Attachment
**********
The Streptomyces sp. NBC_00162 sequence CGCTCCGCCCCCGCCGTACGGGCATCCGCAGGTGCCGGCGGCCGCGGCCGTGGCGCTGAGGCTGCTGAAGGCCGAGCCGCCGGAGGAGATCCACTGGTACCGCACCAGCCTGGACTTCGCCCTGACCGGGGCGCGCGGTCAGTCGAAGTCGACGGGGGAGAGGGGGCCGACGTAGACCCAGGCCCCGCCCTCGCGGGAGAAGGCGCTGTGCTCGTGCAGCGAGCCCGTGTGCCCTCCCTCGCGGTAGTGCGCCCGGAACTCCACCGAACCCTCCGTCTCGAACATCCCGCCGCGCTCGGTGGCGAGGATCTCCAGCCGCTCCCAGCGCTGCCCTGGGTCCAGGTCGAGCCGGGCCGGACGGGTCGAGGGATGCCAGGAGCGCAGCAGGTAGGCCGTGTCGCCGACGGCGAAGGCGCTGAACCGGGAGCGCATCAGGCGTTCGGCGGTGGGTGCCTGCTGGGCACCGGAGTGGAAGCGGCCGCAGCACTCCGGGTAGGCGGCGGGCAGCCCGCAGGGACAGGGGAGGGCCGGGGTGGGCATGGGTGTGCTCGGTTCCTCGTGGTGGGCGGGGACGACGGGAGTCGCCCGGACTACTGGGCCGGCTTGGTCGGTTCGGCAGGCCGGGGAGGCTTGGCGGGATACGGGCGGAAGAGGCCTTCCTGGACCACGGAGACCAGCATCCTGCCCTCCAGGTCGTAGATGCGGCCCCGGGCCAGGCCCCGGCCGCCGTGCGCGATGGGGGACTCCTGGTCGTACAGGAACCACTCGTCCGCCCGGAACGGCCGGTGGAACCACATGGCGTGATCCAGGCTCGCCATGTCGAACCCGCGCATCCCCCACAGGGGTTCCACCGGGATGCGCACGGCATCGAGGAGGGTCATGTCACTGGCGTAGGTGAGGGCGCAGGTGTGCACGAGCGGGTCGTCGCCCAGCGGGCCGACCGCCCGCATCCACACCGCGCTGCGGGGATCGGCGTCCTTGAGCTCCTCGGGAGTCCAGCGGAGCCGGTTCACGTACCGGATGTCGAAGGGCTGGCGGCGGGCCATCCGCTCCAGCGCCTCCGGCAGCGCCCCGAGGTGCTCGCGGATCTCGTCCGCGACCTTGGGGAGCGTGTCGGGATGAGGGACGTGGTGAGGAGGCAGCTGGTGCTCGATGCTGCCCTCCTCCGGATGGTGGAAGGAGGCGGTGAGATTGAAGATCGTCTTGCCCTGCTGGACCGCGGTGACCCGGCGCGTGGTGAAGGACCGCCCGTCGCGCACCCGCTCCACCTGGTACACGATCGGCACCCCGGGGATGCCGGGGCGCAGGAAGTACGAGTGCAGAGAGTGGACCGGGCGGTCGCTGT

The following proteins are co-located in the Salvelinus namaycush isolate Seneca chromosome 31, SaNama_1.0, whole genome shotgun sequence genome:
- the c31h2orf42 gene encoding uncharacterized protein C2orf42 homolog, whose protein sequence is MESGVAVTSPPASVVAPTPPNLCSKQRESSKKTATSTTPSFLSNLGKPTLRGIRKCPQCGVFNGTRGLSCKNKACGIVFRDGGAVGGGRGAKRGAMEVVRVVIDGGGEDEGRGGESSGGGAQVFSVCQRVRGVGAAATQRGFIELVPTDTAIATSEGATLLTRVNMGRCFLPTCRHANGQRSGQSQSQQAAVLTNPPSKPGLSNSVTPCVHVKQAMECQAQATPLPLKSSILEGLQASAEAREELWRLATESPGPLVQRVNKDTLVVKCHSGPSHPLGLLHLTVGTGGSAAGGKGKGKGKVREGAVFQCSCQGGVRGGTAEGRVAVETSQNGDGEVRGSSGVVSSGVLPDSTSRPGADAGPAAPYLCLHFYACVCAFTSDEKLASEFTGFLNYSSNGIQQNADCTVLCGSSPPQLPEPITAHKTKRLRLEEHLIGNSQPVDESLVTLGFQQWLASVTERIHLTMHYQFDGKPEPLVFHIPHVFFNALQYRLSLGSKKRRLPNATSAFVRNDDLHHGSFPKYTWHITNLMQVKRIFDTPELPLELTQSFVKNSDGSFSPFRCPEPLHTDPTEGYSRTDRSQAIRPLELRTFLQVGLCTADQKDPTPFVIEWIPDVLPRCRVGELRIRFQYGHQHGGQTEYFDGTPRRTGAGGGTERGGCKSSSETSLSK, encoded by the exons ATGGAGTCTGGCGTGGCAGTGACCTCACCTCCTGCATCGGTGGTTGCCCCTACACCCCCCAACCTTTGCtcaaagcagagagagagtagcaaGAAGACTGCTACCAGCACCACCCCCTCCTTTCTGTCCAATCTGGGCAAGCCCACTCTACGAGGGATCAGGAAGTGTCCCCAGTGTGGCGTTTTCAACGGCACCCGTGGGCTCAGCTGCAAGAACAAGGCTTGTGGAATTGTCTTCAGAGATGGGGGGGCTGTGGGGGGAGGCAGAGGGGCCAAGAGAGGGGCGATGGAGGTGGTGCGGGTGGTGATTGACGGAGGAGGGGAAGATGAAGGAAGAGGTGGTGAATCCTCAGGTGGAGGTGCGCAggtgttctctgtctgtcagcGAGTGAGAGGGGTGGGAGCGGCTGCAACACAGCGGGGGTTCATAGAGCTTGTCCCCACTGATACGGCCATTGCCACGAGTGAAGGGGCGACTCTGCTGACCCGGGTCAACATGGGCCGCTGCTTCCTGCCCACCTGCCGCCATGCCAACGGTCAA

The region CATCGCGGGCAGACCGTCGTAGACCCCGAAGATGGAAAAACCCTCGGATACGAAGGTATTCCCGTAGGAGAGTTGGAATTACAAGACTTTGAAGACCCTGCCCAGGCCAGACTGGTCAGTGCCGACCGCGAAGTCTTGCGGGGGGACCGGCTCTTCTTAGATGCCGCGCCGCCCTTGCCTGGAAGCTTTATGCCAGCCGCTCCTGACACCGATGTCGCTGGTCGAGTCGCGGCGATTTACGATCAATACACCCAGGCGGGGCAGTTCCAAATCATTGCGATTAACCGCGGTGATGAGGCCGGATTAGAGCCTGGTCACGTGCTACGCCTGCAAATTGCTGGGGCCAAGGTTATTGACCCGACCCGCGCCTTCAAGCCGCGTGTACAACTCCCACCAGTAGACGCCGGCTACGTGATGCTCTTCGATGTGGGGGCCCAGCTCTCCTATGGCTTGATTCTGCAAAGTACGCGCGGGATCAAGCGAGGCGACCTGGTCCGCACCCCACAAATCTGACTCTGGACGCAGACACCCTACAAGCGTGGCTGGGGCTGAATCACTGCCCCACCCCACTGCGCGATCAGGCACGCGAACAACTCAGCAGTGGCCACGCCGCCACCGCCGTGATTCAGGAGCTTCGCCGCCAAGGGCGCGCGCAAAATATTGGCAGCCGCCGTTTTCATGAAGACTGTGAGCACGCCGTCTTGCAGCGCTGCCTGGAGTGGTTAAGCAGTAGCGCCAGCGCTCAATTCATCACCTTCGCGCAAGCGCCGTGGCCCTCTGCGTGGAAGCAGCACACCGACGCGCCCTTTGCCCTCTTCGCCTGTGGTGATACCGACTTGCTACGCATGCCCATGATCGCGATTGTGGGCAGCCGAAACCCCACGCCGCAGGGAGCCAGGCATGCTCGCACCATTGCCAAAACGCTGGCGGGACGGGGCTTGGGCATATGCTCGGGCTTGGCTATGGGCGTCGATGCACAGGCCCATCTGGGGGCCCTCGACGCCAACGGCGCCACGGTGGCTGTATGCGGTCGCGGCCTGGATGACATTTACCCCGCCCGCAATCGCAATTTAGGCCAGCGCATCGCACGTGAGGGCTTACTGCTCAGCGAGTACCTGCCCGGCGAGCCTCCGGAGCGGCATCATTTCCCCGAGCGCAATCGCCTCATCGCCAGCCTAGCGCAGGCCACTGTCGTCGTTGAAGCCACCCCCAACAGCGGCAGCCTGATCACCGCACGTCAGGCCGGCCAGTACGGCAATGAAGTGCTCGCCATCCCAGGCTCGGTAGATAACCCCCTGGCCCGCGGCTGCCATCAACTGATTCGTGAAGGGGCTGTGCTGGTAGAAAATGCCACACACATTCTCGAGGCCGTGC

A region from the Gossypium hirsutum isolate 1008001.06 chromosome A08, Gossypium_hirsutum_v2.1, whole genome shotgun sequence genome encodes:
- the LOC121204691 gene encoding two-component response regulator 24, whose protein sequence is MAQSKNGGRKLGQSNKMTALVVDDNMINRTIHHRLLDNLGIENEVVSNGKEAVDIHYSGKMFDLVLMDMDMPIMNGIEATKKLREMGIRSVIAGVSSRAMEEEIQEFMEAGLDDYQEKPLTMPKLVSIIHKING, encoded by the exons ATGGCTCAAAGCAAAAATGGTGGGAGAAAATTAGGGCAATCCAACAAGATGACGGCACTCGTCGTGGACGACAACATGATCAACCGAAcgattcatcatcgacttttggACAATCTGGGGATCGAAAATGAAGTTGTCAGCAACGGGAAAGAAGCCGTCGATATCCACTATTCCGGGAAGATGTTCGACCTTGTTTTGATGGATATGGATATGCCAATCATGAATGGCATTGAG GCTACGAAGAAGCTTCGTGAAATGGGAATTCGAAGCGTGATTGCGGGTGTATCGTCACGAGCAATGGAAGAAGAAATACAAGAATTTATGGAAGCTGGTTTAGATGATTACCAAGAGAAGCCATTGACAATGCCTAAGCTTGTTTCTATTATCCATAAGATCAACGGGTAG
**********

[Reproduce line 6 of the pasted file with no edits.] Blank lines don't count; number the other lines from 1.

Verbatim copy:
- the LOC121204691 gene encoding two-component response regulator 24, whose protein sequence is MAQSKNGGRKLGQSNKMTALVVDDNMINRTIHHRLLDNLGIENEVVSNGKEAVDIHYSGKMFDLVLMDMDMPIMNGIEATKKLREMGIRSVIAGVSSRAMEEEIQEFMEAGLDDYQEKPLTMPKLVSIIHKING, encoded by the exons ATGGCTCAAAGCAAAAATGGTGGGAGAAAATTAGGGCAATCCAACAAGATGACGGCACTCGTCGTGGACGACAACATGATCAACCGAAcgattcatcatcgacttttggACAATCTGGGGATCGAAAATGAAGTTGTCAGCAACGGGAAAGAAGCCGTCGATATCCACTATTCCGGGAAGATGTTCGACCTTGTTTTGATGGATATGGATATGCCAATCATGAATGGCATTGAG GCTACGAAGAAGCTTCGTGAAATGGGAATTCGAAGCGTGATTGCGGGTGTATCGTCACGAGCAATGGAAGAAGAAATACAAGAATTTATGGAAGCTGGTTTAGATGATTACCAAGAGAAGCCATTGACAATGCCTAAGCTTGTTTCTATTATCCATAAGATCAACGGGTAG